At the beginning of October, all of Polish media erupted with excitement, as this huge bit of news was revealed: Michał Sołowow, multi-billionaire and one of the three richest men in Poland decided to enter the 3D printing industry by investing a huge amount of cash in native 3D printer manufacturer 3DGence. Even though 3DGence was already one of the most highly-regarded players in the Polish 3D printing market, this news put the company in a completely new light. Thanks to Sołowow’s participation, it’s become obvious that 3DGence will become huge in a very short time. The question is: will the company succeed in becoming as internationally recognizable as its fellow countrymen, Zortrax and ZMorph?
Sołowow took a 49% stake in the company, making him the majority shareholder. Although the value of the transaction is unknown, the amount should at least be to a similar level to that which Zortrax obtained a year ago, during two issues of its bonds (over 7 millions PLN). However, the amount doesn’t really matter. As Sołowow is now the principal owner of 3DGence, you can bet that, if any need arises, the company’s capital can easily be increased.
Currently, 3DGence has one device in its offering, with a rather simple-to-remember name: the 3DGence One. A second machine, the 3DGence Pro, is going to be revealed to the public in the coming weeks. Both machines are designed for more demanding customers, especially industrial users. What characterizes the 3DGence One is a unique, modern design and a number of interesting features, like a ceramic printbed, interchangeable printheads, and auto calibration. Its working area is 24 x 25.5 x 20 cm. And the device is not cheap, costing approximately $3,400.
Since the beginning, 3DGence has run extensive sales activities practically all over the world. Outside of Poland, the company is very active on the German market, and, since January 2015, it has had its own sales office in San Francisco, USA. Moreover, it is the very first 3D printer manufacturer to sign a distribution deal with ABC Data, one of the largest electronics distributors in Europe. ABC Data sells 3D printer through its distribution chain in Poland and its subordinate foreign markets. I have confirmed information that 3DGence printers have already shipped to many companies in the Baltic and Southern European countries via ABC Data.
The company focuses on providing their systems to the industrial sector, in particular to the automotive industry. The 3DGence One prints at the Opel factory, and its unique design has been recognized also by Volkswagen, which used a 3D printer company in its promo video.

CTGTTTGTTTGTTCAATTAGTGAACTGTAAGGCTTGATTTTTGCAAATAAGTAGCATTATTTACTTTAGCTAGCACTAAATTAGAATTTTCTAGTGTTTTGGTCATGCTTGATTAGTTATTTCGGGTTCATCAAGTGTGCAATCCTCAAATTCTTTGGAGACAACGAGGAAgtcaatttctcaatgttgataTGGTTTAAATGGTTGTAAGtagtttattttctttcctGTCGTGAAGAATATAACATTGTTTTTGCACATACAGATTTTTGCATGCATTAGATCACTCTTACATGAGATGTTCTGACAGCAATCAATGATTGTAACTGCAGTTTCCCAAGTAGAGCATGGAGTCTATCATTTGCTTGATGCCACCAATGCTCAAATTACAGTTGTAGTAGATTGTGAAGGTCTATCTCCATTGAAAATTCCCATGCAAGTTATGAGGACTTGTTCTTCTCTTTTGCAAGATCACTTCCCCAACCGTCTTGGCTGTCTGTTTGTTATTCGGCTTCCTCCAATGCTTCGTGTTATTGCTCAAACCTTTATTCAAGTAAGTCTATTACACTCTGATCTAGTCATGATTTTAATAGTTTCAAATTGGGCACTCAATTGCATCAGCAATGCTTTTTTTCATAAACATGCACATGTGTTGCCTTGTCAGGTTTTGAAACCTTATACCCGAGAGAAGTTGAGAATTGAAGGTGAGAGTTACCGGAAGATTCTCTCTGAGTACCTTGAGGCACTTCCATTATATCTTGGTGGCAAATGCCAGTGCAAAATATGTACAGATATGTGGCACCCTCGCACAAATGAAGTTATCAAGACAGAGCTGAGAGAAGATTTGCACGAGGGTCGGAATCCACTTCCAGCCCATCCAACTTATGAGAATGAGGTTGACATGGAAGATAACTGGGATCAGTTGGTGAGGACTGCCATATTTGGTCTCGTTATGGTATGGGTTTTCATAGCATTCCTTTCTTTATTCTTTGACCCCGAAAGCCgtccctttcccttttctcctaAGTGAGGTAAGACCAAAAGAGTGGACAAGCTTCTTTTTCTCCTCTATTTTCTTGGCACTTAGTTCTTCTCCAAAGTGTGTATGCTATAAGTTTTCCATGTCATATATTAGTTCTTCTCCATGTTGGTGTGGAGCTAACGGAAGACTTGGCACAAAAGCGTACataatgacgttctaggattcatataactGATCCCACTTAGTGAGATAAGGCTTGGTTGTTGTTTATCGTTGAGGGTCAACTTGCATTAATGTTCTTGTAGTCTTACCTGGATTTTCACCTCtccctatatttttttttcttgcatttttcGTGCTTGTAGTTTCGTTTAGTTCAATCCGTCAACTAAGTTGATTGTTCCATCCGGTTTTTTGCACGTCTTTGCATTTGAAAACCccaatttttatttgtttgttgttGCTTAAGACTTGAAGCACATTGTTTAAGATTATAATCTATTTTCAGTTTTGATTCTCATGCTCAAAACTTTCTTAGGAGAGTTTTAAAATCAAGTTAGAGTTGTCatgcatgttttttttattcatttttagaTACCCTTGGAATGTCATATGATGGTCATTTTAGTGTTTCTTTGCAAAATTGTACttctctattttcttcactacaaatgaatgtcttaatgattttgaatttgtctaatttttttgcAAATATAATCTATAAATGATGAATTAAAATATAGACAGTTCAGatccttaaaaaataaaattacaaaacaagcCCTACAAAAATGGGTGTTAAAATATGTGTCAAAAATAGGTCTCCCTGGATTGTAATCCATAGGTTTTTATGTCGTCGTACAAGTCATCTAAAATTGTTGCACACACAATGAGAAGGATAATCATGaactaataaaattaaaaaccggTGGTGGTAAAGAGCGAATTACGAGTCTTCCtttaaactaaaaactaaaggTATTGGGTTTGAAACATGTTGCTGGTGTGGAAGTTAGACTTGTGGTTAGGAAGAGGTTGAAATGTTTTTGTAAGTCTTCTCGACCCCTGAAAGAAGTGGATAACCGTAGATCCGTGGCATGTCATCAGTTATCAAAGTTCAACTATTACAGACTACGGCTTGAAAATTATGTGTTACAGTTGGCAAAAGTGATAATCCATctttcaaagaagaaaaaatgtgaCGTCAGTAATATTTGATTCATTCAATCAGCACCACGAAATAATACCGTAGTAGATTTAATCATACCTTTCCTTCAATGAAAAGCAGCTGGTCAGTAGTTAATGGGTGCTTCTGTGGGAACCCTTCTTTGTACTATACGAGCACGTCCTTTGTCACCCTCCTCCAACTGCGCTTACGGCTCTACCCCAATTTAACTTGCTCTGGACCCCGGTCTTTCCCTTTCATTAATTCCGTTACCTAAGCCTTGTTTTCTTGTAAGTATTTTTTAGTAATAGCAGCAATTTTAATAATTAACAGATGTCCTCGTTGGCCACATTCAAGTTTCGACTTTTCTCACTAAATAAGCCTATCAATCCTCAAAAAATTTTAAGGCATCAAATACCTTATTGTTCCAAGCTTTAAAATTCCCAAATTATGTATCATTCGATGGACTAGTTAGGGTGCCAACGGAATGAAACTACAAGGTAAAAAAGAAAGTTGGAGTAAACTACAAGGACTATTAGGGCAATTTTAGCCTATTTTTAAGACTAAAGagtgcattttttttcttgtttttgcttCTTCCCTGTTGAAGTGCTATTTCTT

All of this sounds very exciting and proves that 3DGence is not a rookie in the industry, but will this be enough to become as recognizable in the world of 3D printing as Zortrax and ZMorph, who are already quite famous? Well, that fame won’t be that easy to achieve…
For the past two years, Zortrax has gained a very strong position in the 3D printing industry, becoming one of the most recognizable low-cost 3D printers. Still not as strong as MakerBot, Ultimaker, XYZprinting, Afinia, or Flashforge, but definitely in the same line as Leapfrog, Felix, and Robo3D – which is quite an achievement for a company from Poland. That may change in the next couple of months with its new machine, the Zortrax INVENTURE, whose market launch is expected at the end of this year. The device will have a relatively small working area (13 x 13 x 13 cm), but will be equipped with a closed and heated chamber, as well as two print heads (the first dedicated to ABS as a base material and the second dedicated to soluble support material).
So far, Zortrax operates flawlessly. It is very active in the media, both in Poland and in the world. The company spectacularly won the headlines three times in the past two years:
- in mid-2013, when it completed its Kickstarter campaign for the M200 3D printer
- in January 2014, when it sold 5,000 M200 units to DELL
- in December 2014, when it won the title of the highest quality low-budget 3D printer from 3DHubs.
ZMorph is the second most well-known 3D printer from Poland. Its popularity is due to two things: it is quite a unique and original device, ensuring 3D printing with many unusual materials (e.g. clay or chocolate), with many special tools (e.g. milling and laser engraving); and the company’s constant travel around the world, visiting all possible fairs, where the company presents its device. ZMorph is constantly on the road and that brings visible effects.
On October 1st, 2014 ZMorph became the country’s very first company to open an official store outside of Poland, in Haarlem in the Netherlands. Now, the company is working hard to establish itself on the ground in the US, spending most of its time on American soil, building distribution channels and showing their device to the public at every possible occasion.
So, what should 3DGence do to achieve a similar fame? Funding is not a problem anymore. The company is perhaps the richest 3D printer manufacturer in Poland, but you need a lot more to break through to the larger market. 3DGence needs two or three really spectacular achievements. Theoretically, the first one could be considered Michal Sołowow’s entrance into the company, but, with all due respect to their outstanding investor, this is only a spectacular topic for the Polish media. If the company develops an effective marketing policy, enforced with equal precision as Zortrax, and travels the world with such excessive force as ZMorph, it may have a real chance to catch up to both of them. From now on everything will be just a matter of the quality of the products offered, as well as the execution of their strategy.
One thing is certain: another strong Polish competitor is entering the world of 3D printing. Be ready… There’s a lot more to come…